Making Real-Time Audio Filter Adjustments

You may find it easier to make adjustments to an audio filter while the clip it’s applied to plays. This way, you can hear how the adjustment sounds as you modify the filter’s parameter.

To make real-time changes to an audio filter parameter
  1. In the Timeline, double-click the sequence clip with the audio filter you want to modify.

    The sequence clip opens in the Viewer.

  2. In the Viewer, click the Filters tab to see the clip’s audio filter parameters.

  3. Move the playhead to the position in your clip where you want to make a filter parameter change.

  4. Play the sequence.

  5. Adjust the controls for the audio filter parameter you want to change.

    You hear your changes immediately.

  6. When you’ve finished making changes, stop playback.

    When you release the mouse button, your change is applied to the filter parameter.

Looping Playback While Making Real-Time Filter Adjustments

Ordinarily, playing back your sequence clip in the Viewer plays back your entire clip, from the starting position of the playhead forward. If you instead want to loop a limited section of your clip as you adjust a filter’s parameters, you can turn on Looped Playback, set In and Out points to determine how much of your clip plays back, and use the Play In to Out command to loop playback.

To loop a section of a clip while making real-time filter adjustments
  1. With your clip opened in the Viewer, set In and Out points in the keyframe graph area of the Filters tab.

    Figure. Filters tab showing In and Out points in the keyframe graph area.
  2. In the keyframe graph ruler, move the playhead to the In point.

  3. Choose View > Loop Playback to turn on looped playback.

  4. To loop playback, choose Mark > Play > In to Out, or press Shift-Backslash (\).

    Playback loops repeatedly between the In and Out points, and you can make real-time changes to any audio filter parameters.

    To stop playback, press the Space bar or the J key, or click the Stop button in the Canvas.

Recording Audio Filter Automation

As long as the Record Audio Keyframes button at the top of the Audio Mixer is selected, keyframes are recorded whenever an audio filter is adjusted during playback. Automation recording begins when you position the pointer on an audio filter control and hold down the mouse button, and recording continues until you release the mouse button. The number of recorded keyframes depends on which option you choose from the Record Audio Keyframes pop-up menu in the Editing tab of the User Preferences window.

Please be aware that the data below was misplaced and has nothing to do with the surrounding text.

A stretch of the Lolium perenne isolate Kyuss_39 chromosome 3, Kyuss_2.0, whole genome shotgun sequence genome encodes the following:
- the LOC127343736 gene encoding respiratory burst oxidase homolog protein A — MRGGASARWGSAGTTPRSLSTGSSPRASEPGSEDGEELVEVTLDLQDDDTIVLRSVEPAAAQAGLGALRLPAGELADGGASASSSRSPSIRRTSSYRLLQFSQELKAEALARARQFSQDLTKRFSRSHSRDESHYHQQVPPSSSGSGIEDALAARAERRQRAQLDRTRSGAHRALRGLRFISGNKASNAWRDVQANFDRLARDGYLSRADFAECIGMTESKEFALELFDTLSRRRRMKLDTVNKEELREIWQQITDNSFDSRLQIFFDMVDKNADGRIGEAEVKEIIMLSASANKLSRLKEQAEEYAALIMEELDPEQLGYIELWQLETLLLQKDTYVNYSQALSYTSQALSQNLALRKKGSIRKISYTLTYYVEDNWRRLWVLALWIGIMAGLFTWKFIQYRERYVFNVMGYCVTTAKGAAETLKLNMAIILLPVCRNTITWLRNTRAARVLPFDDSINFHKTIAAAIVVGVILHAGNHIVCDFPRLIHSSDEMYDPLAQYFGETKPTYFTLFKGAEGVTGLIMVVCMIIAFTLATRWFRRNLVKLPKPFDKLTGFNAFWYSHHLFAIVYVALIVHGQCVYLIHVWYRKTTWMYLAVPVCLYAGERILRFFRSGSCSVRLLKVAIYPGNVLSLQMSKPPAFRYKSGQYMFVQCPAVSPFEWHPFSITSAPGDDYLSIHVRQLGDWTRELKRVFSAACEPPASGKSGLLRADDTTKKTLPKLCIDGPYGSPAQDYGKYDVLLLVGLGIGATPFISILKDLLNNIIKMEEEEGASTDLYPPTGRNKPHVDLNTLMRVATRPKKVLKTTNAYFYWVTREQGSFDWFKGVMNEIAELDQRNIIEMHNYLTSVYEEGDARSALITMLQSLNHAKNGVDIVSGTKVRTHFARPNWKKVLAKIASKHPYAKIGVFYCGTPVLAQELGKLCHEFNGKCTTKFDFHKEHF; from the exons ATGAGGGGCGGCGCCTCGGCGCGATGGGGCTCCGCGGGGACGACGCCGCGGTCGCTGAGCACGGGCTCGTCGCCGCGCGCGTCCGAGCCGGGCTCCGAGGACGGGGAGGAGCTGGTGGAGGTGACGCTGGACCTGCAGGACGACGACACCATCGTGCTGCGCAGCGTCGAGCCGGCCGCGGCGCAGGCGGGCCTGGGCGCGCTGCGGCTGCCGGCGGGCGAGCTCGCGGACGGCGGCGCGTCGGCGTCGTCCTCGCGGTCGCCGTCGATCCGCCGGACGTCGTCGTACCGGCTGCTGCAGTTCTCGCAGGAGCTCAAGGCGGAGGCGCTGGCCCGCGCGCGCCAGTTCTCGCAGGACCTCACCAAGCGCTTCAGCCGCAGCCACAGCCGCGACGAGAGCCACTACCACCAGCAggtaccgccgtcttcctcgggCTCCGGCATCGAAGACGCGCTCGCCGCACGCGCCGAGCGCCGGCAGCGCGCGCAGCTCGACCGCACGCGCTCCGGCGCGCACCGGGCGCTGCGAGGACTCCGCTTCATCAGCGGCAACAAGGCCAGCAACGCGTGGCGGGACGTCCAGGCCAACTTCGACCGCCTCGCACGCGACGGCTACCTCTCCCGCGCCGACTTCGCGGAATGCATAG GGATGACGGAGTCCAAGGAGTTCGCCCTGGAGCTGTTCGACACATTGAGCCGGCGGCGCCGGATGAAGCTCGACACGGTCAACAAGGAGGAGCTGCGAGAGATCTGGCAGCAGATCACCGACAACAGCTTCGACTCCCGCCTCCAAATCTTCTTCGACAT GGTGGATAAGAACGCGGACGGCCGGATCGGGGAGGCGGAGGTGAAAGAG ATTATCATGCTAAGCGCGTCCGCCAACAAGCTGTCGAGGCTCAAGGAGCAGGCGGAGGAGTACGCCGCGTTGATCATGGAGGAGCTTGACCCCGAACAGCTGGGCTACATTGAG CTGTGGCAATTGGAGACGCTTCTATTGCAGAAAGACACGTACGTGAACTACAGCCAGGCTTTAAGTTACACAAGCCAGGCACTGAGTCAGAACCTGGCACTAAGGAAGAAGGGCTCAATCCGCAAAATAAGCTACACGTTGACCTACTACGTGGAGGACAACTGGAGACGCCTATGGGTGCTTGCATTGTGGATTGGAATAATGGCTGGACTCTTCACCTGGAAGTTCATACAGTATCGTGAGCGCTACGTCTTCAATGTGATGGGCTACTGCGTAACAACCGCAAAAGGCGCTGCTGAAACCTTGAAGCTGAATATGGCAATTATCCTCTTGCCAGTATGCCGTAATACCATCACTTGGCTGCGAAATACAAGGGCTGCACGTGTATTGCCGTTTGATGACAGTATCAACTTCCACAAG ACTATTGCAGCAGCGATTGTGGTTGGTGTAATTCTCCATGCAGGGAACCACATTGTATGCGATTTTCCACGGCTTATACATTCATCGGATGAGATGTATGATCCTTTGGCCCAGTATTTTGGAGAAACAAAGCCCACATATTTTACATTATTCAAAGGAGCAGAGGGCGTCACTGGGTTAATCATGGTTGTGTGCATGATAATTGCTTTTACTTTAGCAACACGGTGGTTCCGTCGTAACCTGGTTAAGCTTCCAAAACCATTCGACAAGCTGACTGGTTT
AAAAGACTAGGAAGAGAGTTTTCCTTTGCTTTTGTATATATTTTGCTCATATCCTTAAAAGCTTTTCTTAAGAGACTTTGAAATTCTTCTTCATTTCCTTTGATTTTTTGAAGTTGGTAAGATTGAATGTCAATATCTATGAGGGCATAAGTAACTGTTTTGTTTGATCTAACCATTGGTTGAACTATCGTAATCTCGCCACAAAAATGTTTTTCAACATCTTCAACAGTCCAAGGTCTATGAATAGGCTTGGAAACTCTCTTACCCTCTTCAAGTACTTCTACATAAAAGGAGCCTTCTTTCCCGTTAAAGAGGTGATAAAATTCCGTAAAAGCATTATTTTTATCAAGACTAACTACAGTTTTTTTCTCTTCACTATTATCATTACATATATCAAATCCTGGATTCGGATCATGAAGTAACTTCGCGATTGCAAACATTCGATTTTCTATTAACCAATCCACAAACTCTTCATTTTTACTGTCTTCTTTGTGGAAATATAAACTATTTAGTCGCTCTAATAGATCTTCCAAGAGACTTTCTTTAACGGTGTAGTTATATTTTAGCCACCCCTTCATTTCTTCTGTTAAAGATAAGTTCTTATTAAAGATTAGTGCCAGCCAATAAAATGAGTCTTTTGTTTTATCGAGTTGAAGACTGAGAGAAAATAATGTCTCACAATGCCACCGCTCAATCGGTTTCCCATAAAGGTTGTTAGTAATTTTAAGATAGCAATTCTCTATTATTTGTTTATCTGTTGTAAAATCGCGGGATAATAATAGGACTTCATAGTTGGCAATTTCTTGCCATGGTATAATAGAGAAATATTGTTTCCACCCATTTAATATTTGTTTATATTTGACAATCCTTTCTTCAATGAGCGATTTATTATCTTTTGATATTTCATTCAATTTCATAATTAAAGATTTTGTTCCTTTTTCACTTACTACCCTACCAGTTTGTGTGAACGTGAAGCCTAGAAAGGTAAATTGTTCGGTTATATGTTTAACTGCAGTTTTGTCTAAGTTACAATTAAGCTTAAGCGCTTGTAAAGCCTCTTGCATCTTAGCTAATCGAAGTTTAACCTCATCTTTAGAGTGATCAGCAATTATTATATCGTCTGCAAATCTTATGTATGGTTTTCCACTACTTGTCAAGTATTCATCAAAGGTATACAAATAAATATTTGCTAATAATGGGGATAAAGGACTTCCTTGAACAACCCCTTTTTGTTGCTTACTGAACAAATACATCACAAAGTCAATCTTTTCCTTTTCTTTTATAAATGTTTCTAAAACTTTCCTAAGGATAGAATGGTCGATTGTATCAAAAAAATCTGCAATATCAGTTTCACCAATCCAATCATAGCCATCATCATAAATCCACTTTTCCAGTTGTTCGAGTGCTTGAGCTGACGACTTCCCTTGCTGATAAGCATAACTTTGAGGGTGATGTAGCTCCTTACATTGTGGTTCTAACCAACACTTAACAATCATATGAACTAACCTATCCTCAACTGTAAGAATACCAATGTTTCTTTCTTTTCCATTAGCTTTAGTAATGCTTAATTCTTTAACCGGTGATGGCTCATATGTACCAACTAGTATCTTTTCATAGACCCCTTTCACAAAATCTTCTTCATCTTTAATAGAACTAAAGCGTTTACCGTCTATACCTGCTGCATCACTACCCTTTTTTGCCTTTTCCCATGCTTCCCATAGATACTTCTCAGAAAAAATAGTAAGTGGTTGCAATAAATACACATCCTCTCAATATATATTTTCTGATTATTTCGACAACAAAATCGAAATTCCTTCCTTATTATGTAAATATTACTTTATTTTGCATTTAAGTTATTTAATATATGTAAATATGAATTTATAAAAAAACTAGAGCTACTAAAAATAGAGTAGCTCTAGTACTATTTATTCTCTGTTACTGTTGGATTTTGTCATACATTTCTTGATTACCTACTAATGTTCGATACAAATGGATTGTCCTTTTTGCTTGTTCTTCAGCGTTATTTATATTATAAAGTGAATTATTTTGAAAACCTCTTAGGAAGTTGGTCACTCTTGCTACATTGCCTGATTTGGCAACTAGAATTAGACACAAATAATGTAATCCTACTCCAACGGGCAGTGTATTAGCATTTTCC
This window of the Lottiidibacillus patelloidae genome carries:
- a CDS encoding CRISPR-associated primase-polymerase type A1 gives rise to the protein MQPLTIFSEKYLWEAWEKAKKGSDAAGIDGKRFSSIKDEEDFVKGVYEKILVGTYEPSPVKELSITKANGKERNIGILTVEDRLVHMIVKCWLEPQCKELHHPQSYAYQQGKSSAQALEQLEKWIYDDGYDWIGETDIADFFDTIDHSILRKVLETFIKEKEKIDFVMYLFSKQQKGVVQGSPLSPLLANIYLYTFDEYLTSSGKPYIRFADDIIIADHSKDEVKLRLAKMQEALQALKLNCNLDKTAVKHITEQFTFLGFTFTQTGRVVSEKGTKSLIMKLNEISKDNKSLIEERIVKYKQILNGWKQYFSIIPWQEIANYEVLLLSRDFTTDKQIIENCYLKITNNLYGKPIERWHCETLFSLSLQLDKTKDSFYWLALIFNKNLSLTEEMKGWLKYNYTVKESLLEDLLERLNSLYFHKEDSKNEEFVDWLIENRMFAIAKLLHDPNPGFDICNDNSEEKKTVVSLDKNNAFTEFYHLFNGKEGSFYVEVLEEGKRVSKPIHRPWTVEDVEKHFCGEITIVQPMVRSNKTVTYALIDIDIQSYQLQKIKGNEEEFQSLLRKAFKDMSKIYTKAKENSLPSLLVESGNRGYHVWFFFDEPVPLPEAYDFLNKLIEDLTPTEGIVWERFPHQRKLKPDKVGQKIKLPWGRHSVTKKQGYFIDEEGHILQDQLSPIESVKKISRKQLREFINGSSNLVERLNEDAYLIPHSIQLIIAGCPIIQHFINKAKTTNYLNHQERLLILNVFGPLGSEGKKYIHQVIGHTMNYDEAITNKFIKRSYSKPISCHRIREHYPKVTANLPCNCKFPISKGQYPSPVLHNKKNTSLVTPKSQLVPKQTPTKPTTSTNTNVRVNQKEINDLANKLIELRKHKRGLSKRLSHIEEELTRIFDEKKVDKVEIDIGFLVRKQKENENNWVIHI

To record audio filter automation
  1. Choose Tools > Audio Mixer (or press Option-6).

  2. Click the Record Audio Keyframes button at the top of the Audio Mixer to turn on keyframe recording.

    Tip: You can click the Record Audio Keyframes button to turn keyframe recording on or off during playback, if necessary.

  3. With your clip opened in the Viewer, move the playhead to the place in the keyframe graph area in the Filters tab where you want to record audio filter automation.

    It’s a good idea to start a few seconds before the section you’ll be mixing, to give yourself time to get ready.

  4. Begin playback.

  5. Position the pointer over the audio filter control you want to adjust, then hold down the mouse button to begin keyframe recording.

  6. Hold down the mouse button to continue recording keyframes, and move the control you’ve selected to adjust the audio filter parameter in real time while playback continues.

  7. When you’ve finished, release the mouse button to stop keyframe recording.

    The sequence continues to play, and the audio filter controls return to the previously set levels.

  8. If there are any other audio filter controls you want to adjust at this time, repeat steps 3 through 7.

  9. When you’ve finished making adjustments, stop playback.

After you’ve finished adjusting one audio filter control, you can move the playhead back to the beginning to record automation for other controls. The changes you’ve already made play back, so that you can make further adjustments in relation to those you’ve already set. In this way, you can continue layering automation using different audio filter controls until you’ve adjusted the filter to your satisfaction.

Note: You can also make changes to clips with filter parameters for which you’ve already recorded keyframes. New changes made to audio filter controls overwrite previously recorded keyframes.